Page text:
Quake 4, PC

For the fourth instalment in the Quake series id Software returned its emphasis back to the single-player story-driven mode of the first two Quake games. Actually, the majority of development on Quake 4 was actually done by Wisconsin-based Raven Software, with id Software supervising.

As far as the storyline goes, Quake 4 is a sequel to Quake II and takes place on the alien planet of Stroggos – home of the enemy in Quake II, The Strogg. You play a Marine Corporal, called Matthew Kane, who is fighting with the elite Rhino Squad in the middle of a full-scale war. Kane goes from battle to battle, with the help of his team mates, killing Strogg and exploring a variety of installations on combat missions. Weapons are rationed-out to you as you progress, but you start with just a pistol, graduating up to a shotgun, a machine gun, a grenade launcher, a nailgun, a rocket launcher, and so on. In total there are twelve different weapons to find and use in Quake 4.

There are occasional sequences that require you drive a tank, or Mech, or take control of a gun turret, which break-up the on-foot action. These are not only a diversion, but they’re also quite challenging. Overall, Quake 4 feels like an even more gory Starship Troopers, mixed with some War of the Worlds, and some Doom 3. In fact: Quake 4 uses the id Tech 4 engine that was developed for Doom 3 and has a similar look and feel to that game.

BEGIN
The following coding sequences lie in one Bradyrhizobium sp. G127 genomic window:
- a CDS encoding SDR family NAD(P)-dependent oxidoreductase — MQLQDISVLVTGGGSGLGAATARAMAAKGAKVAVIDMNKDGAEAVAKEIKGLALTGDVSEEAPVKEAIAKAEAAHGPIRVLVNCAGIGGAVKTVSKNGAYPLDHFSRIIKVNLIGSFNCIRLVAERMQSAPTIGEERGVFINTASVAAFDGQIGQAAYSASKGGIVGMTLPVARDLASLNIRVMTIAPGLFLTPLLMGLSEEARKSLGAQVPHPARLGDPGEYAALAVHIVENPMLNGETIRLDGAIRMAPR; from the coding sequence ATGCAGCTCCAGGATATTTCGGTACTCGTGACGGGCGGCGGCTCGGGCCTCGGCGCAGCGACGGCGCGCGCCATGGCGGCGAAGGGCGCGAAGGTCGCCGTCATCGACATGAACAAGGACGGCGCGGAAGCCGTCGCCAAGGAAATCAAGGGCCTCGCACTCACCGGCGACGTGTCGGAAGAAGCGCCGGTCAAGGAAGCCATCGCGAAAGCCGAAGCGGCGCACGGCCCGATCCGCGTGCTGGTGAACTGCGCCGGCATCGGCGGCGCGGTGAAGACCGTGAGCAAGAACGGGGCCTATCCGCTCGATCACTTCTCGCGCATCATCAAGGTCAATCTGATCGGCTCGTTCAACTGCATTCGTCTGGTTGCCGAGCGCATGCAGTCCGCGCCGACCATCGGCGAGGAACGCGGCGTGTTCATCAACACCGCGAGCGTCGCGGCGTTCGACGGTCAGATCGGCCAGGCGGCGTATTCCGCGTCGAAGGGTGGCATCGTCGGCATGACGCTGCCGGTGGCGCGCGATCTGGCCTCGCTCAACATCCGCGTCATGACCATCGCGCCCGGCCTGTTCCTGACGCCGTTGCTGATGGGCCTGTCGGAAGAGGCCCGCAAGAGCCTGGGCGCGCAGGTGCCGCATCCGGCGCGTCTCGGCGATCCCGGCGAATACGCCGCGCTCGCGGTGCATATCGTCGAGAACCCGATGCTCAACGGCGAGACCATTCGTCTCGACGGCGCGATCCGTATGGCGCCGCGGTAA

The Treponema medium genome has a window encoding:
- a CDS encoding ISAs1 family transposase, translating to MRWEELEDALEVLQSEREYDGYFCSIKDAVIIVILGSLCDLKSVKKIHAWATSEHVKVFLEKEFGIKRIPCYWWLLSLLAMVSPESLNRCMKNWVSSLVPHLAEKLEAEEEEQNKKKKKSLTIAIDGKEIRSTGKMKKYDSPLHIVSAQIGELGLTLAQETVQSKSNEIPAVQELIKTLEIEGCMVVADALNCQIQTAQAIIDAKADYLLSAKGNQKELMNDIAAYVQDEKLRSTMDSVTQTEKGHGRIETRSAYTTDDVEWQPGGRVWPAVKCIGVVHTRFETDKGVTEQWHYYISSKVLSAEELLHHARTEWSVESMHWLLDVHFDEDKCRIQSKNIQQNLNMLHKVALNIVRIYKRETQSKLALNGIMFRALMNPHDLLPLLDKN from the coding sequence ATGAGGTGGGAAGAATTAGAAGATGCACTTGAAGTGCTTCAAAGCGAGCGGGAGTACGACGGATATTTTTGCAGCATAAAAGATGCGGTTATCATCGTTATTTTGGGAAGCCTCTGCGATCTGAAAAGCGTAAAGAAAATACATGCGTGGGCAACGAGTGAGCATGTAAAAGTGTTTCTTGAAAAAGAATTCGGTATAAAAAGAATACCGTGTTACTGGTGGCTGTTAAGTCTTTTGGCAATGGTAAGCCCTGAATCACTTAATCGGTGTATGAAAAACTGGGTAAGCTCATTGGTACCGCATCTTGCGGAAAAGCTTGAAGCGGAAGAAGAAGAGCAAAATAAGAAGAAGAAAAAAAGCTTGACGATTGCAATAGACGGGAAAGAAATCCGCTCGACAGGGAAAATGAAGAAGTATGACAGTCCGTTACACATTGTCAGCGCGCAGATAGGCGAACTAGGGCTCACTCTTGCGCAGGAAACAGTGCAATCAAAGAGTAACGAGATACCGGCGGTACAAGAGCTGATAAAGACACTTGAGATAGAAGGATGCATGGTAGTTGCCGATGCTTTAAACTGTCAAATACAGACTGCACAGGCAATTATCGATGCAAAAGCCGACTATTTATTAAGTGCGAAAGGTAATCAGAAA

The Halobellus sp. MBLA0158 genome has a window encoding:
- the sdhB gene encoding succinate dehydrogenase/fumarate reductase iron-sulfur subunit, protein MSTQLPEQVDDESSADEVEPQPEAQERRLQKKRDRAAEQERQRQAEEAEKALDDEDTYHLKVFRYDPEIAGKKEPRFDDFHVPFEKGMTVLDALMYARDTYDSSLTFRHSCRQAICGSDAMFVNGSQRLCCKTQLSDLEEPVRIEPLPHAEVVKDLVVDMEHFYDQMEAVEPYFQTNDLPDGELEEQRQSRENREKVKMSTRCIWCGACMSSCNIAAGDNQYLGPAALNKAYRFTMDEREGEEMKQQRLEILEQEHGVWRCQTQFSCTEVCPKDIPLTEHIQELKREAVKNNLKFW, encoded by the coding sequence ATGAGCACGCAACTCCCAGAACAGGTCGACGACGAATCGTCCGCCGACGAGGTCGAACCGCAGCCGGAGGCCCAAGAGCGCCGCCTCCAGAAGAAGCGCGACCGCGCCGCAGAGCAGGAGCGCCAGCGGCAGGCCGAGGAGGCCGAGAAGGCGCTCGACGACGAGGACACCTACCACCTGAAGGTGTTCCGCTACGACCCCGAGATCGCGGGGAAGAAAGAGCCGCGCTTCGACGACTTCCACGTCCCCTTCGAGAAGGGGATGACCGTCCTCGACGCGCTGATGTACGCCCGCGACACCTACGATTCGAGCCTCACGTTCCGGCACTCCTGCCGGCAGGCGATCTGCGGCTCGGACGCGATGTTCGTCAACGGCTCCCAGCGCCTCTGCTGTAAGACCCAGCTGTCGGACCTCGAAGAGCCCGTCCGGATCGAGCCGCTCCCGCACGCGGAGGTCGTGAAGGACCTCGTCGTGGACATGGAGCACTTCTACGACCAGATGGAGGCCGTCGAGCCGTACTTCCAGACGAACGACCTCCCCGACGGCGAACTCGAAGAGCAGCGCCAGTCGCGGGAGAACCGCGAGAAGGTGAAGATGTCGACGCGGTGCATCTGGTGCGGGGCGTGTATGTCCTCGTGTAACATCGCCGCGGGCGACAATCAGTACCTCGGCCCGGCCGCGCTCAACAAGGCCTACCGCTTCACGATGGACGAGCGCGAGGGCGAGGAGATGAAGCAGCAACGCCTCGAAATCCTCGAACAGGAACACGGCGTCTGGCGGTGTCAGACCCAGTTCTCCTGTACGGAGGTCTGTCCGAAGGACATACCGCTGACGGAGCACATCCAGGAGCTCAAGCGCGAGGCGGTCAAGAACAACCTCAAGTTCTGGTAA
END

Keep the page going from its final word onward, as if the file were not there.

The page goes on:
Playing the game now, it still looks excellent, with detailed 3D models, atmospheric lighting, and decent textures. Out of the box, though, Quake 4 may have some issues displaying the correct models and textures on modern computers. When I first bought and played the game it looked terrible, with really low-res textures and very basic weapon models, but that turned out to be a software issue that could easily be fixed by adding a few lines to the config file.

Initially I wasn’t too impressed with Quake 4 – in particular the slow movement speed of Kane – but my opinion changed as the game wore on. There’s a twist in the story about a third of the way in – accompanied by a rather gruesome cut scene – that changes everything. I then realised that the slow move speed was deliberate. I don’t want to give too much away, but Kane ends up being enhanced by The Strogg and not only does his move speed increase, but he also becomes able to utilise other special abilities too.

As you’d expect, Quake 4 is very atmospheric and even has some decent jump-scare moments. Enemies are detailed and well animated and provide a reasonable challenge in the single-player campaign.

Quake 4 does have a multiplayer mode for up to sixteen players, but it doesn’t feature bot play, like Quake III Arena does. It is still possible to installs mods, though, that enable bot play (the most notable of which being: Stupid Angry Bot). There are six different multiplayer modes, including: deathmatch, team deathmatch, Tourney, Capture the Flag, Arena CTF, and DeadZone.

The game is 17 years old now (at the time of writing), but still holds up well enough to remain enjoyable. I wouldn’t say that it’s quite the classic that the previous Quakes are, but it’s still a decent shooter and is worth picking up in a sale for a few pounds/bucks.

See also: Quake, Quake II, and Quake III Arena.

More: Quake 4 on Wikipedia
Steam: Quake 4 on Steam
GOG.com: Quake 4 on GOG.com

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